Saturday, June 18, 2011

Mormon campaigns

The Mormon Church has always had its hand in politics.  Tax law changes and threats of losing status have caused all churches (including LDS) to be more careful about their activities.

Growing up in Utah I was aware of "The Church" getting involved in legislation.  In the 1960s it was Sunday Closing Laws and Liquor-by-the-drink.  In the 1970s, it was X-Rated Movie Houses.  Then they took a stand on the Equal Rights Amendment.  And they dabbled in the MX Missile debate.

The courts are still sorting out the Prop 8 situation in California, regarding the definition of marriage.

Still, the Church considers itself politically neutral.

But they are not shy about protecting their interests through political efforts.  The Utah State Legislature meets in session each winter.  And each winter they invite Democrats and Republicans separately to meet in closed session with Church leaders.  The Church identifies those issues they are concerned about and make a pitch to the elected officials.

And lobbyists are on hand at the capitol to twist an arm now and then.

On the federal level, the Church hires lobbyists to represent them before Congress.

FYI, there are about 6 million Mormons in the United States.  Utah is about 60% Mormon by most estimates, but geographically, many rural districts in Utah are still 90% LDS.  In urban areas, Mormons comprise about 50% of the population.

The current issue is immigration reform.  The Mormon Church has made it clear that they favor some form of amnesty for the 12 million illegal aliens living in the United States.  But this message has taken some time to develop.

The writing has been on the wall for a few years, with a General Authority signing an Alliance document in favor of legalization.  But the Church was quick to distance itself from that position, stating that he was acting alone.

Earlier this year the Utah Compact was drafted by the business community and endorsed by various pro-amnesty groups.  The Church stated that they agreed with the Utah Compact principles, but declined to sign it.

HB116 is a bill that passed the Utah Legislature this winter.  In part, it creates a state-level guest worker program, drawn from people living here illegally.  The Presiding Bishop of the Church attended the signing of HB116 in mid-March, participated in the photo op and even gave a short speech praising the politicians for their fine work.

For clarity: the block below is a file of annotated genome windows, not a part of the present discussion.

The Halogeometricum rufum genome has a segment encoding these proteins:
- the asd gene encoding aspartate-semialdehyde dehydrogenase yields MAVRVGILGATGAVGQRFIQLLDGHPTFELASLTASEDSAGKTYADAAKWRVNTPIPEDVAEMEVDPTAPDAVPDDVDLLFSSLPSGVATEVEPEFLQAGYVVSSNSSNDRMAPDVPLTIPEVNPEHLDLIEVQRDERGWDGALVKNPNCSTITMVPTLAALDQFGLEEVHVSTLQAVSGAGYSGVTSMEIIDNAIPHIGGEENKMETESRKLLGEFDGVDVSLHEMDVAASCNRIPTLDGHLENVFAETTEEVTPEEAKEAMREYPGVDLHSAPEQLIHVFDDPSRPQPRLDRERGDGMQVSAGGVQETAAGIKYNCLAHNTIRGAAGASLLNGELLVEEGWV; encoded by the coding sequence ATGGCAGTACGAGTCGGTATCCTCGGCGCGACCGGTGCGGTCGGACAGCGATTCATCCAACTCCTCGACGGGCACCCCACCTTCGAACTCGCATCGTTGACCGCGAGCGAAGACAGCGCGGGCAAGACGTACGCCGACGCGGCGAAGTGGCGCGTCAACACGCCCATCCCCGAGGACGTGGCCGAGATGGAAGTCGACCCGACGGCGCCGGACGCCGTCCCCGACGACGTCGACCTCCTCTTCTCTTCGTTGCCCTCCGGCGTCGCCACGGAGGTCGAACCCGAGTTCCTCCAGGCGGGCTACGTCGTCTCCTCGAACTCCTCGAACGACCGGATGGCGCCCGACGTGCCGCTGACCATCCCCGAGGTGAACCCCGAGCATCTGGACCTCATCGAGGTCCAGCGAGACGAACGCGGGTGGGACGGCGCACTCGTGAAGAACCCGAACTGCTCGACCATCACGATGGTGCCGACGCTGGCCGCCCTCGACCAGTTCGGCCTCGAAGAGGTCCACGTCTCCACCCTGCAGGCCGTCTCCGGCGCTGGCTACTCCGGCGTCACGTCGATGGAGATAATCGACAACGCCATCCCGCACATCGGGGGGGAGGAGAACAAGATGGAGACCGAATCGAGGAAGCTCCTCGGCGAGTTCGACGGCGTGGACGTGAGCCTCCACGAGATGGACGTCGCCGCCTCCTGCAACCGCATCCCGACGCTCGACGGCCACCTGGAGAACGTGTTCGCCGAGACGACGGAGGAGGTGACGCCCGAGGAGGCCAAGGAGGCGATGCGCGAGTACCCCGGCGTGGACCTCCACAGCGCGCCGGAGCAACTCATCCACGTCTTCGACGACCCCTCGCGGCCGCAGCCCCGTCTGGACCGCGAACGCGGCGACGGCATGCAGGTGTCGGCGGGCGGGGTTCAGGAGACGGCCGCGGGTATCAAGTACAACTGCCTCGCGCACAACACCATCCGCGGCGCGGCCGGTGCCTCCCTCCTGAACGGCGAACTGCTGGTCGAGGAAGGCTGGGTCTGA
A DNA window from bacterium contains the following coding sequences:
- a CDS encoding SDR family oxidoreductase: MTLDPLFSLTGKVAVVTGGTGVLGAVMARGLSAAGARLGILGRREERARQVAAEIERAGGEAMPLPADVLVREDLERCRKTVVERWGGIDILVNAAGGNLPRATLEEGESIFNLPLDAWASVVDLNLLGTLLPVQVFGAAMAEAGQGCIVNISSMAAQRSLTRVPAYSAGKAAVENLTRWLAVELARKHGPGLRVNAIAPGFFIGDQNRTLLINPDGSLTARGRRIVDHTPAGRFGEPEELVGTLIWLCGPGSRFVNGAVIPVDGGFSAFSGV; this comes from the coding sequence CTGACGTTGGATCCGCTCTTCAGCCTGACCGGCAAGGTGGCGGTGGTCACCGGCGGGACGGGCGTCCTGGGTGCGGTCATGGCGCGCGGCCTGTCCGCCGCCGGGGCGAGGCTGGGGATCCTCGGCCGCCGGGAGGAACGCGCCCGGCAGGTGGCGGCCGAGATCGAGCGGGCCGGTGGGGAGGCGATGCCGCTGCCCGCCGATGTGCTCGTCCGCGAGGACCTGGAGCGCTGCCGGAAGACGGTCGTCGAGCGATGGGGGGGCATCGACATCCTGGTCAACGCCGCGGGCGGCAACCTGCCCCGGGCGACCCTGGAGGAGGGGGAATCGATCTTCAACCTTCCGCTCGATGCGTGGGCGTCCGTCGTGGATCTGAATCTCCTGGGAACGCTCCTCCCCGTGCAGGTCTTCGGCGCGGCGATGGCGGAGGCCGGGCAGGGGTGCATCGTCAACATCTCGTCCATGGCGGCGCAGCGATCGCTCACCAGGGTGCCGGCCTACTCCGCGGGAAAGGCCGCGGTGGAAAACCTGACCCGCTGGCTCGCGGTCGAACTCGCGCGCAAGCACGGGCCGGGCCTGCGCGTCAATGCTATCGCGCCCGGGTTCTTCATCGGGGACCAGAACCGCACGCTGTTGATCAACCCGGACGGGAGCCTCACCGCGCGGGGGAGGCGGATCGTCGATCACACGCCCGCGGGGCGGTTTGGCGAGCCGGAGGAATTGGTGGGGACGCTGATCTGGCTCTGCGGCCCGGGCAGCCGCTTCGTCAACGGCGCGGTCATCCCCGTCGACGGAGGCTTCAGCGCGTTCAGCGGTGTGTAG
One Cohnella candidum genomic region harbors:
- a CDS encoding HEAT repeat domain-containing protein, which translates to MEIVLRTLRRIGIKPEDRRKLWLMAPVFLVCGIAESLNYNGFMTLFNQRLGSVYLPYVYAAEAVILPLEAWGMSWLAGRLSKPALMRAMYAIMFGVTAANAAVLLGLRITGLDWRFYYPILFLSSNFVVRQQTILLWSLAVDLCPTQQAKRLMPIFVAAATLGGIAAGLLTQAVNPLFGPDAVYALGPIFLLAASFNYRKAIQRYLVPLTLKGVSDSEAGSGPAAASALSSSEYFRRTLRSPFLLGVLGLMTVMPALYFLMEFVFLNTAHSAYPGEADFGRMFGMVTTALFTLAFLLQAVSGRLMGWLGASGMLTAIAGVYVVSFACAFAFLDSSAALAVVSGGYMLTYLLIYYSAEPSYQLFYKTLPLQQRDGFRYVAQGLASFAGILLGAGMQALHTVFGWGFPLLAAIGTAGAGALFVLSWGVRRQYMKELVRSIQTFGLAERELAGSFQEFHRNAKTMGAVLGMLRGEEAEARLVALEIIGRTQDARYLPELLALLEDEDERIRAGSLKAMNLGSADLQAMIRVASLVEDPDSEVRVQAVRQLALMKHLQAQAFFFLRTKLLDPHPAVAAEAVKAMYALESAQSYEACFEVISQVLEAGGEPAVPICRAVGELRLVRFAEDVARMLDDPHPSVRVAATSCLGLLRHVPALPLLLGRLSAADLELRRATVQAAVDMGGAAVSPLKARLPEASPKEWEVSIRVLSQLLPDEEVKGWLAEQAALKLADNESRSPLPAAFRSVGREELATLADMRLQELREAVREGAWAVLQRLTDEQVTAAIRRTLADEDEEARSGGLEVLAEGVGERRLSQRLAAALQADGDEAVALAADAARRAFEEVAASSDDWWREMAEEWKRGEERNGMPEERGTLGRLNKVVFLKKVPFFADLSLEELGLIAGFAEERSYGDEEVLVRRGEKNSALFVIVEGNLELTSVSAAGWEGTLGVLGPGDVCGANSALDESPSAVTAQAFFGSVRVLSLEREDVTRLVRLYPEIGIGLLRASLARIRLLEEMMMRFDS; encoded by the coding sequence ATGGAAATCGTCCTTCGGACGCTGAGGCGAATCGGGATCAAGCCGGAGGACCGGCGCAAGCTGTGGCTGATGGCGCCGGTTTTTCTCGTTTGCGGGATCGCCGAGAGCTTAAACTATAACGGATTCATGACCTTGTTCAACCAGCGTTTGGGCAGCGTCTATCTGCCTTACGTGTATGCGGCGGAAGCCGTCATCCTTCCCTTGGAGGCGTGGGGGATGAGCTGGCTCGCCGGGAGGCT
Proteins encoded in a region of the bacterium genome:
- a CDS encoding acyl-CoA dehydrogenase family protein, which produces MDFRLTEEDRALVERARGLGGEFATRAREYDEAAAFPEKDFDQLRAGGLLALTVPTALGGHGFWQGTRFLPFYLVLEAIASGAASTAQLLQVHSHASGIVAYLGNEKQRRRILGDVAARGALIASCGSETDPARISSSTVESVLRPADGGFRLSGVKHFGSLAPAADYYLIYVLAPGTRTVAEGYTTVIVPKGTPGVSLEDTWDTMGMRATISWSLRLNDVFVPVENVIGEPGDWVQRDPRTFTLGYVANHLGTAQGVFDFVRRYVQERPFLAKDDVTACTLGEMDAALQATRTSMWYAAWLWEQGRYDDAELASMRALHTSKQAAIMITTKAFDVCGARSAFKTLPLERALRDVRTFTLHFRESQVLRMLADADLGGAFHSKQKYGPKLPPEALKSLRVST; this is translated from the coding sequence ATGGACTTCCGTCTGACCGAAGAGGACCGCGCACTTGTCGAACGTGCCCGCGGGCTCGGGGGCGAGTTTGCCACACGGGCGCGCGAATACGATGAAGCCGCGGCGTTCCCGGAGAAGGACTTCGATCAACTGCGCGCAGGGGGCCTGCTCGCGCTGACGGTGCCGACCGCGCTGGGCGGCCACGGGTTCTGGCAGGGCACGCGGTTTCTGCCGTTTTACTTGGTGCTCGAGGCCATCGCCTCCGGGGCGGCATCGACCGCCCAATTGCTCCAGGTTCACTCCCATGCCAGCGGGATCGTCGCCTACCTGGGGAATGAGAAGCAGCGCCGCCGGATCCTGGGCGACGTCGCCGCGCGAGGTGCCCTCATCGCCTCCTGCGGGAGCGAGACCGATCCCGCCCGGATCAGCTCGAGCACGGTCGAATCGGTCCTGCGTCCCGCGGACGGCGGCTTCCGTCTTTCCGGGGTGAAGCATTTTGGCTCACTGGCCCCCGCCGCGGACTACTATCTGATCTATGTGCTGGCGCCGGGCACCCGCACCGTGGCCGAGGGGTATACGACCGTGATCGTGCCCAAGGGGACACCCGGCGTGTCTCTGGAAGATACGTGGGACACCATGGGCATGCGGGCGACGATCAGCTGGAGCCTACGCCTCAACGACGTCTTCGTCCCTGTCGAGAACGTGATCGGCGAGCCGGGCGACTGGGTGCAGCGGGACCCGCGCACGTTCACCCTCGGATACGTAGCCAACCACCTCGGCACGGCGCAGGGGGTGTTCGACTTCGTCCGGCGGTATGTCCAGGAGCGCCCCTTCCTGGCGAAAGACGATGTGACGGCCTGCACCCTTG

On April 20, 2011 The Church posted its most forceful statement to date.  It read:

"Members of the public who contact the Church Public Affairs Department asking for the Church's position on immigration have been given the following response:

"The Church has spoken a number of times about the issue of immigration. Specifically, it has spoken in support of the Utah Compact and has described the package of bills passed by the Utah Legislature, taken together, as "a responsible approach" to the difficult question of immigration reform.

"The Church's position is based on three basic principles:

"The commandment to "love thy neighbor."

"The importance of keeping families intact.

"The federal government's obligation to secure its borders.

"The Church appreciates the package of bills that the legislature had passed, including House Bill 116. The Church feels that this package was a responsible attempt to address the principles outlined above.

"The February 28 Deseret News editorial, "A Model for the Nation" (see reprint below) also accurately reflects the position of the Church regarding immigration reform, including measures that will allow those who are now here illegally to work legally, provide for their families and become better contributing members of our community—but without establishing a path to citizenship or granting amnesty.

"The Church may speak further on this subject if it is necessary to refute any misunderstandings or correct distortions of its views that have found their way into the discussion taking place on this important topic."

Two urban counties held their GOP conventions and voted to repeal HB116.  One county convention refused to talk about it, calling the issue "too divisive" to vote on.  (Hmmm.)

And the state GOP convention was held today, June 18, 2011.  In an effort to clarify its position further ahead of the state convention The Church issued an even stronger statement a week ago.  It is posted here.

I am pleased to report that the Utah State GOP convention rejected the Church, the Utah Compact and the Sutherland Institute and voted to repeal HB116.

This despite intense efforts to sway them, including various pity pieces in the Church-owned Deseret News, which has posted all sorts of articles about lack of agricultural workers, the plight of the deported and their families, editorials and even a poll showing that most Utahns want amnesty.

The Church is powerful and will not stop here, but at least today the people won this battle.

With that as background, I will soon talk about the most recent statement point-by-point.

For more information about Mormons and immigration, written by a member of the Church, I invite you to read this link:


No comments:

Post a Comment